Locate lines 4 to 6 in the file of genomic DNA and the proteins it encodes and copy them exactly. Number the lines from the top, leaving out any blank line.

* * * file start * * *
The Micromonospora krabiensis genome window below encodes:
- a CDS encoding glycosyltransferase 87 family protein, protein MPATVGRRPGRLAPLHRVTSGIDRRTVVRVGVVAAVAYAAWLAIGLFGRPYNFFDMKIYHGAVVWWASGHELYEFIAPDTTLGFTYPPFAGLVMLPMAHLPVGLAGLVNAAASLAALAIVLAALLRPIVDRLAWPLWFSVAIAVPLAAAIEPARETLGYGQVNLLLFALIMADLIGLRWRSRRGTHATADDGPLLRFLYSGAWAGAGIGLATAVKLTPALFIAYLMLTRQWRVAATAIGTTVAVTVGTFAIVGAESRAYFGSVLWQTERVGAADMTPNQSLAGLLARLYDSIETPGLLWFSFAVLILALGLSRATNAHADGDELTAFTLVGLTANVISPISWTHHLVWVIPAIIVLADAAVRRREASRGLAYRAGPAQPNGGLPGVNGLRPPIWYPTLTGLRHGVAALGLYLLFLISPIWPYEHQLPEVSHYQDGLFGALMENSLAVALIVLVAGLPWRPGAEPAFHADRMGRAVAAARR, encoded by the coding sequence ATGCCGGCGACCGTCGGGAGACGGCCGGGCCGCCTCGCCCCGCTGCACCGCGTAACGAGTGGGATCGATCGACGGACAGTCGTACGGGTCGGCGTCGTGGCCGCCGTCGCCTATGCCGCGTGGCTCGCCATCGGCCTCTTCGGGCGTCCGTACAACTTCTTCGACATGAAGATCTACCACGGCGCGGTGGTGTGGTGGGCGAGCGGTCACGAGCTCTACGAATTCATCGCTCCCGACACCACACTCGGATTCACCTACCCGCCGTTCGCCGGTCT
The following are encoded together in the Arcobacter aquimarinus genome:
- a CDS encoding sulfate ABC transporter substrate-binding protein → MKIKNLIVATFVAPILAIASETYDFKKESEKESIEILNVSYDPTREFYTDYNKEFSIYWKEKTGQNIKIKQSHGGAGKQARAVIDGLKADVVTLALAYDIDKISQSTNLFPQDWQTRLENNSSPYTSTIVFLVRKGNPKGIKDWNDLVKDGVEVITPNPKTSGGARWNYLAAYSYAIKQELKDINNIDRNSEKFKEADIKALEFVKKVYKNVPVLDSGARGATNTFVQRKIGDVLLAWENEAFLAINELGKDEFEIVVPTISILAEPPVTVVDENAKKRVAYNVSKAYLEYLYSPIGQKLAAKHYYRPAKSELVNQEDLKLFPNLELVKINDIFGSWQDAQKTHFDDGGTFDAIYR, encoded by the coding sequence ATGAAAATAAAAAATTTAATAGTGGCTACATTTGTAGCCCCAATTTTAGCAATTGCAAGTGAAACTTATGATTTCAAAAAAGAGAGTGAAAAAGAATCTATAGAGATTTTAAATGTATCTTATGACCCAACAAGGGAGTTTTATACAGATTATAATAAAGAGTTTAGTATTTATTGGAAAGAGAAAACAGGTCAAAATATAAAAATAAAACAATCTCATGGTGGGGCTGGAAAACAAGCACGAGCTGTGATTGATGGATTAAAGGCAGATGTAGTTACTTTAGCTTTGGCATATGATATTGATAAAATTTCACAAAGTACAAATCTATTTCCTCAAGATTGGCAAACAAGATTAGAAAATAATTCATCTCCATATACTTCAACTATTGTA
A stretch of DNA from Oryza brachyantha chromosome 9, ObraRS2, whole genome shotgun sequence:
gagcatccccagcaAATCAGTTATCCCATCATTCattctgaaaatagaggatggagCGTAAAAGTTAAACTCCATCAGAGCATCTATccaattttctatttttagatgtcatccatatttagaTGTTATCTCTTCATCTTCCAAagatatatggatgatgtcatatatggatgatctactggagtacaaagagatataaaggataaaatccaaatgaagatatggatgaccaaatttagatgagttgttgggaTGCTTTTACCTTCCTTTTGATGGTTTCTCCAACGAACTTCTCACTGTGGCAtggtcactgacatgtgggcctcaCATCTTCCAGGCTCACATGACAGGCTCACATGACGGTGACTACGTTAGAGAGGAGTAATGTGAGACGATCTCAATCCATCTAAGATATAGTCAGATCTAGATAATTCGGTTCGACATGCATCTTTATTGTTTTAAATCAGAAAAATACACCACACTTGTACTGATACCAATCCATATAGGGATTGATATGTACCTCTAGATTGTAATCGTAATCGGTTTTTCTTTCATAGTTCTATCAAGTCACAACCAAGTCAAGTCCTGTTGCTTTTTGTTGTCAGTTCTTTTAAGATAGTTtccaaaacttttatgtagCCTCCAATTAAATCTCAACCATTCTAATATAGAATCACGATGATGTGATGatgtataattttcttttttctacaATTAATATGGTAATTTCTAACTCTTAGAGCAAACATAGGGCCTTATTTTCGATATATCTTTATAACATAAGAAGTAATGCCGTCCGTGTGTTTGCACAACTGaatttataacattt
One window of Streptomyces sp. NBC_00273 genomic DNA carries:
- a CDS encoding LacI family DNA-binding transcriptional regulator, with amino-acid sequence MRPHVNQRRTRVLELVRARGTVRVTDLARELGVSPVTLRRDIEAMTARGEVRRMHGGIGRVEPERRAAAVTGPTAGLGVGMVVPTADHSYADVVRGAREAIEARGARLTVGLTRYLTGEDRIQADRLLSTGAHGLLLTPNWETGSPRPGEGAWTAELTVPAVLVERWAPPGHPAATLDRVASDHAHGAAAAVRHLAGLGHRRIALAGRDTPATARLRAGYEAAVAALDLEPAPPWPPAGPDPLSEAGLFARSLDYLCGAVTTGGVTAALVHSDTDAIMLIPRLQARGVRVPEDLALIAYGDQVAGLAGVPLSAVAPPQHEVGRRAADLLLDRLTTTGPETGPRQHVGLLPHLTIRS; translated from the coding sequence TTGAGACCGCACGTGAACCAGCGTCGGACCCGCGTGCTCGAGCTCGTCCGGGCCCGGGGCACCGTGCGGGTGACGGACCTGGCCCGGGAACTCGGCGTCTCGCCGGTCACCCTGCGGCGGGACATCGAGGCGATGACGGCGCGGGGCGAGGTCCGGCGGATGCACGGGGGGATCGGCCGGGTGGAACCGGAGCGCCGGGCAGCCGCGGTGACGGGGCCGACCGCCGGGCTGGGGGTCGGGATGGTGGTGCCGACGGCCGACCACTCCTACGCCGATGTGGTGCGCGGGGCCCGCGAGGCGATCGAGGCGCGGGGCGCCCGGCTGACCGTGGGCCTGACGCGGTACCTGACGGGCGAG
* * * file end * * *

- a CDS encoding sulfate ABC transporter substrate-binding protein → MKIKNLIVATFVAPILAIASETYDFKKESEKESIEILNVSYDPTREFYTDYNKEFSIYWKEKTGQNIKIKQSHGGAGKQARAVIDGLKADVVTLALAYDIDKISQSTNLFPQDWQTRLENNSSPYTSTIVFLVRKGNPKGIKDWNDLVKDGVEVITPNPKTSGGARWNYLAAYSYAIKQELKDINNIDRNSEKFKEADIKALEFVKKVYKNVPVLDSGARGATNTFVQRKIGDVLLAWENEAFLAINELGKDEFEIVVPTISILAEPPVTVVDENAKKRVAYNVSKAYLEYLYSPIGQKLAAKHYYRPAKSELVNQEDLKLFPNLELVKINDIFGSWQDAQKTHFDDGGTFDAIYR, encoded by the coding sequence ATGAAAATAAAAAATTTAATAGTGGCTACATTTGTAGCCCCAATTTTAGCAATTGCAAGTGAAACTTATGATTTCAAAAAAGAGAGTGAAAAAGAATCTATAGAGATTTTAAATGTATCTTATGACCCAACAAGGGAGTTTTATACAGATTATAATAAAGAGTTTAGTATTTATTGGAAAGAGAAAACAGGTCAAAATATAAAAATAAAACAATCTCATGGTGGGGCTGGAAAACAAGCACGAGCTGTGATTGATGGATTAAAGGCAGATGTAGTTACTTTAGCTTTGGCATATGATATTGATAAAATTTCACAAAGTACAAATCTATTTCCTCAAGATTGGCAAACAAGATTAGAAAATAATTCATCTCCATATACTTCAACTATTGTA
A stretch of DNA from Oryza brachyantha chromosome 9, ObraRS2, whole genome shotgun sequence:
gagcatccccagcaAATCAGTTATCCCATCATTCattctgaaaatagaggatggagCGTAAAAGTTAAACTCCATCAGAGCATCTATccaattttctatttttagatgtcatccatatttagaTGTTATCTCTTCATCTTCCAAagatatatggatgatgtcatatatggatgatctactggagtacaaagagatataaaggataaaatccaaatgaagatatggatgaccaaatttagatgagttgttgggaTGCTTTTACCTTCCTTTTGATGGTTTCTCCAACGAACTTCTCACTGTGGCAtggtcactgacatgtgggcctcaCATCTTCCAGGCTCACATGACAGGCTCACATGACGGTGACTACGTTAGAGAGGAGTAATGTGAGACGATCTCAATCCATCTAAGATATAGTCAGATCTAGATAATTCGGTTCGACATGCATCTTTATTGTTTTAAATCAGAAAAATACACCACACTTGTACTGATACCAATCCATATAGGGATTGATATGTACCTCTAGATTGTAATCGTAATCGGTTTTTCTTTCATAGTTCTATCAAGTCACAACCAAGTCAAGTCCTGTTGCTTTTTGTTGTCAGTTCTTTTAAGATAGTTtccaaaacttttatgtagCCTCCAATTAAATCTCAACCATTCTAATATAGAATCACGATGATGTGATGatgtataattttcttttttctacaATTAATATGGTAATTTCTAACTCTTAGAGCAAACATAGGGCCTTATTTTCGATATATCTTTATAACATAAGAAGTAATGCCGTCCGTGTGTTTGCACAACTGaatttataacattt